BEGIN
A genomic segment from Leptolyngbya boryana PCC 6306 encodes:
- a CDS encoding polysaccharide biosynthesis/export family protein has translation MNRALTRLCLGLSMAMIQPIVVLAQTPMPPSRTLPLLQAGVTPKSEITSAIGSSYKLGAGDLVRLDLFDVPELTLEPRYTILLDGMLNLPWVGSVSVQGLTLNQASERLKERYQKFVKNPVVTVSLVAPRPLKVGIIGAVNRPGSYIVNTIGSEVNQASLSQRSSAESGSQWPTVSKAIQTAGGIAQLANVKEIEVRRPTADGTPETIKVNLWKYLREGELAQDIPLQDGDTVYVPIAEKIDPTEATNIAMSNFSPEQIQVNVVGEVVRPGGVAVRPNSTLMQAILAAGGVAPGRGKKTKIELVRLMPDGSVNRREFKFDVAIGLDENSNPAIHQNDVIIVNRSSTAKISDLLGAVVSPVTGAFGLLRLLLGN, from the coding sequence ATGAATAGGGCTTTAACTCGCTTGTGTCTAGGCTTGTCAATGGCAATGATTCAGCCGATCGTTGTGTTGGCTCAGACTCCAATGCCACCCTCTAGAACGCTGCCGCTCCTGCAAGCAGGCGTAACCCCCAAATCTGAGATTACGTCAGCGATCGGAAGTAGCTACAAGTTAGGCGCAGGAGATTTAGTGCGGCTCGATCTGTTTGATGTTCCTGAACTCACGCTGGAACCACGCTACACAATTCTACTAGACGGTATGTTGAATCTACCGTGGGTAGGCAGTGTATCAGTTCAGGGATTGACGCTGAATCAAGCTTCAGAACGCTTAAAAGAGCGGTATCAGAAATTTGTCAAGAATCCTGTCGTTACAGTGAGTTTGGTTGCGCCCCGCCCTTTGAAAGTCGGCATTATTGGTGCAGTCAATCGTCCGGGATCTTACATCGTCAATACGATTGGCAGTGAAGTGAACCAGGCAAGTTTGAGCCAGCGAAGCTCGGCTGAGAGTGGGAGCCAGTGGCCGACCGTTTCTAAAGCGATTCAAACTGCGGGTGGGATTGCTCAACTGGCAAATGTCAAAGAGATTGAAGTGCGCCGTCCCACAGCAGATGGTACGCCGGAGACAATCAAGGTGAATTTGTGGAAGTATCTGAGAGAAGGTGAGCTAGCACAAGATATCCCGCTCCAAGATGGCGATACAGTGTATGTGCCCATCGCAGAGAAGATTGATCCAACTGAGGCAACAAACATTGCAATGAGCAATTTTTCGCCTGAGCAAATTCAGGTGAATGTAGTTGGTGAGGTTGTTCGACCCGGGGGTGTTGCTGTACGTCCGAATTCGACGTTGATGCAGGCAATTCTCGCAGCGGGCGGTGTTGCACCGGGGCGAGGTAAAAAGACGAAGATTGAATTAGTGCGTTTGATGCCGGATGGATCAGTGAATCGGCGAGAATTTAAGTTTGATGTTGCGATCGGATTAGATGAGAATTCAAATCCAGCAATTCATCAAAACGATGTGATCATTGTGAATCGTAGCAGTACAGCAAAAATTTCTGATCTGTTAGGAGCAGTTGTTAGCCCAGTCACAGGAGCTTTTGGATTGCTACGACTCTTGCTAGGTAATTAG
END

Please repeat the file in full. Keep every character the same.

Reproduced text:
A genomic segment from Leptolyngbya boryana PCC 6306 encodes:
- a CDS encoding polysaccharide biosynthesis/export family protein has translation MNRALTRLCLGLSMAMIQPIVVLAQTPMPPSRTLPLLQAGVTPKSEITSAIGSSYKLGAGDLVRLDLFDVPELTLEPRYTILLDGMLNLPWVGSVSVQGLTLNQASERLKERYQKFVKNPVVTVSLVAPRPLKVGIIGAVNRPGSYIVNTIGSEVNQASLSQRSSAESGSQWPTVSKAIQTAGGIAQLANVKEIEVRRPTADGTPETIKVNLWKYLREGELAQDIPLQDGDTVYVPIAEKIDPTEATNIAMSNFSPEQIQVNVVGEVVRPGGVAVRPNSTLMQAILAAGGVAPGRGKKTKIELVRLMPDGSVNRREFKFDVAIGLDENSNPAIHQNDVIIVNRSSTAKISDLLGAVVSPVTGAFGLLRLLLGN, from the coding sequence ATGAATAGGGCTTTAACTCGCTTGTGTCTAGGCTTGTCAATGGCAATGATTCAGCCGATCGTTGTGTTGGCTCAGACTCCAATGCCACCCTCTAGAACGCTGCCGCTCCTGCAAGCAGGCGTAACCCCCAAATCTGAGATTACGTCAGCGATCGGAAGTAGCTACAAGTTAGGCGCAGGAGATTTAGTGCGGCTCGATCTGTTTGATGTTCCTGAACTCACGCTGGAACCACGCTACACAATTCTACTAGACGGTATGTTGAATCTACCGTGGGTAGGCAGTGTATCAGTTCAGGGATTGACGCTGAATCAAGCTTCAGAACGCTTAAAAGAGCGGTATCAGAAATTTGTCAAGAATCCTGTCGTTACAGTGAGTTTGGTTGCGCCCCGCCCTTTGAAAGTCGGCATTATTGGTGCAGTCAATCGTCCGGGATCTTACATCGTCAATACGATTGGCAGTGAAGTGAACCAGGCAAGTTTGAGCCAGCGAAGCTCGGCTGAGAGTGGGAGCCAGTGGCCGACCGTTTCTAAAGCGATTCAAACTGCGGGTGGGATTGCTCAACTGGCAAATGTCAAAGAGATTGAAGTGCGCCGTCCCACAGCAGATGGTACGCCGGAGACAATCAAGGTGAATTTGTGGAAGTATCTGAGAGAAGGTGAGCTAGCACAAGATATCCCGCTCCAAGATGGCGATACAGTGTATGTGCCCATCGCAGAGAAGATTGATCCAACTGAGGCAACAAACATTGCAATGAGCAATTTTTCGCCTGAGCAAATTCAGGTGAATGTAGTTGGTGAGGTTGTTCGACCCGGGGGTGTTGCTGTACGTCCGAATTCGACGTTGATGCAGGCAATTCTCGCAGCGGGCGGTGTTGCACCGGGGCGAGGTAAAAAGACGAAGATTGAATTAGTGCGTTTGATGCCGGATGGATCAGTGAATCGGCGAGAATTTAAGTTTGATGTTGCGATCGGATTAGATGAGAATTCAAATCCAGCAATTCATCAAAACGATGTGATCATTGTGAATCGTAGCAGTACAGCAAAAATTTCTGATCTGTTAGGAGCAGTTGTTAGCCCAGTCACAGGAGCTTTTGGATTGCTACGACTCTTGCTAGGTAATTAG